The nicest things that happened to Jon, Dany, and Arya on this week's 'Game of Thrones.'

Welcome to "A Song of Nice and Fire," Upworthy's weekly "Game of Thrones" recap series. When we decided to recap of the most brutal show on TV, we realized that brutality is not really in our wheelhouse, so we tasked writer Eric March with hunting for the good, kind, wholesome GoT moments like a needle in a haystack. Here's what he found.

I see you giving me that side-eye, The Hound. Photo by Helen Sloan/HBO.


OK. Let's do this.

Frankly, I don't blame you for being skeptical. I was, too, when I first sat down to write about all the nice things that happened in the Season 7 premiere of "Game of Thrones." Everything about it seemed impossible (other than coming up with a snazzy, punny series title).

Trying to find lovingkindness in a show known for epic backstabbing, front-stabbing, and all-sides-stabbing is like trying to find new-wave music on "Empire," conservative opinions on "The Daily Show," or whatever doesn't happen on "Suits" on "Suits" (I don't watch "Suits").

Niceness just doesn't seem to exist in Westeros. And where and when it does, it's really not the point.

But I'm going to make a good-faith attempt. And miraculously, there was plenty of charity and goodwill to come by in last night's "Dragonstone."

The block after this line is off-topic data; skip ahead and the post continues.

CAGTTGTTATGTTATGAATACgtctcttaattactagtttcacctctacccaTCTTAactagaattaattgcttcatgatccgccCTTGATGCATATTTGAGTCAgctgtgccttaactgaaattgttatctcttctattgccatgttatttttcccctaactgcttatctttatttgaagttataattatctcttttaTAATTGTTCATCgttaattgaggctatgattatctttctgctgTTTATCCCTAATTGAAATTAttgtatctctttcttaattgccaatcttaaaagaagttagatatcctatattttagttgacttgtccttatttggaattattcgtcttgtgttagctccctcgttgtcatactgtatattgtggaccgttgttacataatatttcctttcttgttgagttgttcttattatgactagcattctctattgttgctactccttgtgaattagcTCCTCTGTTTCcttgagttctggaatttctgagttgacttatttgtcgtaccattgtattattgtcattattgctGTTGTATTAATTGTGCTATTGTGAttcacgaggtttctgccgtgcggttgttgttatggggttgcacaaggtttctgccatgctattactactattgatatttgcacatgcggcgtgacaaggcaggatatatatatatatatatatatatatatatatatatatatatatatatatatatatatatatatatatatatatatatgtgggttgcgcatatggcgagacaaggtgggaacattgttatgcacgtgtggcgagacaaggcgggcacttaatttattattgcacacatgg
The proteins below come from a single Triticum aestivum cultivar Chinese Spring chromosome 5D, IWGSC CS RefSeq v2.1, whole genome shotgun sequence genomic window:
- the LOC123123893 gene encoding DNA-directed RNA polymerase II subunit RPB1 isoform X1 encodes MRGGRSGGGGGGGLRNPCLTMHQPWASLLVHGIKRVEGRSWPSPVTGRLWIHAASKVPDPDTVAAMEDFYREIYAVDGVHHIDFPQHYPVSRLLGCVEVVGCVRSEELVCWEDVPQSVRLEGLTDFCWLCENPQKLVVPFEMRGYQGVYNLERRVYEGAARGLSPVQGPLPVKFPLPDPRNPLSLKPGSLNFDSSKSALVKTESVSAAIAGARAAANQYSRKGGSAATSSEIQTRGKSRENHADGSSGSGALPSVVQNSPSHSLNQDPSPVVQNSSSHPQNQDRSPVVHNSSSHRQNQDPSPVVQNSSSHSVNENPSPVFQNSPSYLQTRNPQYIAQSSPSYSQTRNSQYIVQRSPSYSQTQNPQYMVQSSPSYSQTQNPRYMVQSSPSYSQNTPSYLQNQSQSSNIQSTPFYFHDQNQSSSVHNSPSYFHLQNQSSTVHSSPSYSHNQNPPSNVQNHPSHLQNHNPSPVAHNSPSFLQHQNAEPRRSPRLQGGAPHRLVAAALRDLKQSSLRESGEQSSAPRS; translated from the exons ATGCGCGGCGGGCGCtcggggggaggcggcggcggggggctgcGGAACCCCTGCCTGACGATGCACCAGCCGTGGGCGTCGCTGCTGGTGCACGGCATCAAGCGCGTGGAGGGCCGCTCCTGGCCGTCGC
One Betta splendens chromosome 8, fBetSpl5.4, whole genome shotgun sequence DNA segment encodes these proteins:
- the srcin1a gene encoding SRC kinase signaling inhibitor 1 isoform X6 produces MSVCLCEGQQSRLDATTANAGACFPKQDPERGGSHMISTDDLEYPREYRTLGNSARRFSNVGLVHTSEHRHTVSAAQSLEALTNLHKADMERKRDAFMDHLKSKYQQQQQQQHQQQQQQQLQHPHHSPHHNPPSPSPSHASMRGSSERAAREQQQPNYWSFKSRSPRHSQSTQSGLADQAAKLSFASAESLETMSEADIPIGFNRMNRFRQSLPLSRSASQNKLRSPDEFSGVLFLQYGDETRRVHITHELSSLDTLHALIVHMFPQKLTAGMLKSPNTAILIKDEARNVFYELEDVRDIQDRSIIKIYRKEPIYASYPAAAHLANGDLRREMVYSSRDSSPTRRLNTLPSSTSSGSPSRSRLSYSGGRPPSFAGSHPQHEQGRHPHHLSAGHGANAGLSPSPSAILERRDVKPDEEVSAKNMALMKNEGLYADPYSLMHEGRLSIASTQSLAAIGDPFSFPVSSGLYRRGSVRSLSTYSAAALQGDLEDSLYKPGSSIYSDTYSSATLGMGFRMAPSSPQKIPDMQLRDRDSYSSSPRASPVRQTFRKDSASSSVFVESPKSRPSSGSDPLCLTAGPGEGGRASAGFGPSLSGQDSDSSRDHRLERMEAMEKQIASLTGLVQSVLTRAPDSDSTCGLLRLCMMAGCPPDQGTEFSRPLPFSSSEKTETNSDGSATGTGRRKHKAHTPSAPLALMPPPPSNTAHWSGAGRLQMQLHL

Indeed, the seventh season premiere of "Game of Thrones" was practically overflowing with decency, tenderness, and respect.

You just have to squint at it the right way.

Perhaps after a glass of Arbor red or two.

The parade of benevolence began right away in the cold open, where Arya Stark, disguised as the (actually now) late Walder Frey, serves the entire Frey family a lovely meal. How nice! Sure, the meal was actually vengeance for the deaths of Arya's mother and brother who were murdered by Frey at the infamous Red Wedding, and yes, the Freys' murdered relatives were (per last season's finale) most likely the primary protein on offer, and, OK, yeah, the wine was definitely poison, but a house's gotta eat, and what is she, stone-hearted? Some sort of Stonehearted Lady? C'mon.

She threw them a dinner party. That's nice!

You're welcome. Photo by Helen Sloan/HBO.

Later, Arya does guest-star Ed Sheeran (Ed Sheeran) and the Assorted Lannister Soldiers a solid by not slitting their throats (at least not before the camera cuts away — a man cannot simply assume) after they offer her a bite of rabbit as well as several humanizing character anecdotes.